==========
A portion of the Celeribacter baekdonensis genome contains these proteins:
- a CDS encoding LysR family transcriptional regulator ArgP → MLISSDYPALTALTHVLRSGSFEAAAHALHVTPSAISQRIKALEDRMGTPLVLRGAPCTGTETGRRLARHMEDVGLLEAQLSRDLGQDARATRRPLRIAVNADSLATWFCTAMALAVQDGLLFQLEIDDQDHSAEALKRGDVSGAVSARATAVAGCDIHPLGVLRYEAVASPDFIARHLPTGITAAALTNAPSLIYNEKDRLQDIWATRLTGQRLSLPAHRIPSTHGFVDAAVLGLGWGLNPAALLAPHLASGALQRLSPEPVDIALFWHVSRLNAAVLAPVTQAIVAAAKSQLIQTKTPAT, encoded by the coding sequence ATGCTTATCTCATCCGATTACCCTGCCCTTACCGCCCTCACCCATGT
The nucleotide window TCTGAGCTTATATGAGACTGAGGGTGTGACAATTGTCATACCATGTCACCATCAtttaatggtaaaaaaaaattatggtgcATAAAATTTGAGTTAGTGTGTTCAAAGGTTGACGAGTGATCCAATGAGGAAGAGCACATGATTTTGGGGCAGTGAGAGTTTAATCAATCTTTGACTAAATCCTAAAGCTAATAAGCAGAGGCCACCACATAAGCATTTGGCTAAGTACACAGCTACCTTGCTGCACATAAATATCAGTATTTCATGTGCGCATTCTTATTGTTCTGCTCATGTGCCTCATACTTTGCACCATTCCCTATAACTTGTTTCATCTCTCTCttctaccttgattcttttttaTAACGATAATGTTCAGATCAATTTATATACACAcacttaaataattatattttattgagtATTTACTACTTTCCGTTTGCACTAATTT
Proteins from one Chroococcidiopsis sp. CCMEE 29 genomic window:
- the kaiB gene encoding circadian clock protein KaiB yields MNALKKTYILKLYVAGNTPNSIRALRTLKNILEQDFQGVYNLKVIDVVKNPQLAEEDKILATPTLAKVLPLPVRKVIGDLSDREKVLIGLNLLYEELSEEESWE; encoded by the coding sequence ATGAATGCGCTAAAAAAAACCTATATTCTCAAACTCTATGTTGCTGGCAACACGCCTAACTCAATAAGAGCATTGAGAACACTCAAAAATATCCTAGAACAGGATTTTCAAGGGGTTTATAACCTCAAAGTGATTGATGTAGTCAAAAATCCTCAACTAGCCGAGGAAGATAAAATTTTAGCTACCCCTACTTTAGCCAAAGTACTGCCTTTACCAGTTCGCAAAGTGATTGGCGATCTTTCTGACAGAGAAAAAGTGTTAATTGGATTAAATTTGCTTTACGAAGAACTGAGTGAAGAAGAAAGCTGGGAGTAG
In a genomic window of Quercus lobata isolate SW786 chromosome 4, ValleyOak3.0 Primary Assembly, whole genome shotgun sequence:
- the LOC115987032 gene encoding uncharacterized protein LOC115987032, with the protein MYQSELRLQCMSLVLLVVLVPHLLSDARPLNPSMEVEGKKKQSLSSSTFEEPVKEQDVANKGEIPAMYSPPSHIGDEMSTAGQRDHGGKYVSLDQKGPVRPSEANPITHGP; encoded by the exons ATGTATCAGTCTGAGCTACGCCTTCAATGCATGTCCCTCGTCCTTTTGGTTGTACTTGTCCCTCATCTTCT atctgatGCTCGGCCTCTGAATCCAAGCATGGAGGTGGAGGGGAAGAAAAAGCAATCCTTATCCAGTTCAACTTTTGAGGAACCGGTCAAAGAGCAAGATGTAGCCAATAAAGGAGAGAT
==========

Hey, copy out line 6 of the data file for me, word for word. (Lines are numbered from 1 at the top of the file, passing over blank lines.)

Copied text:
In a genomic window of Quercus lobata isolate SW786 chromosome 4, ValleyOak3.0 Primary Assembly, whole genome shotgun sequence: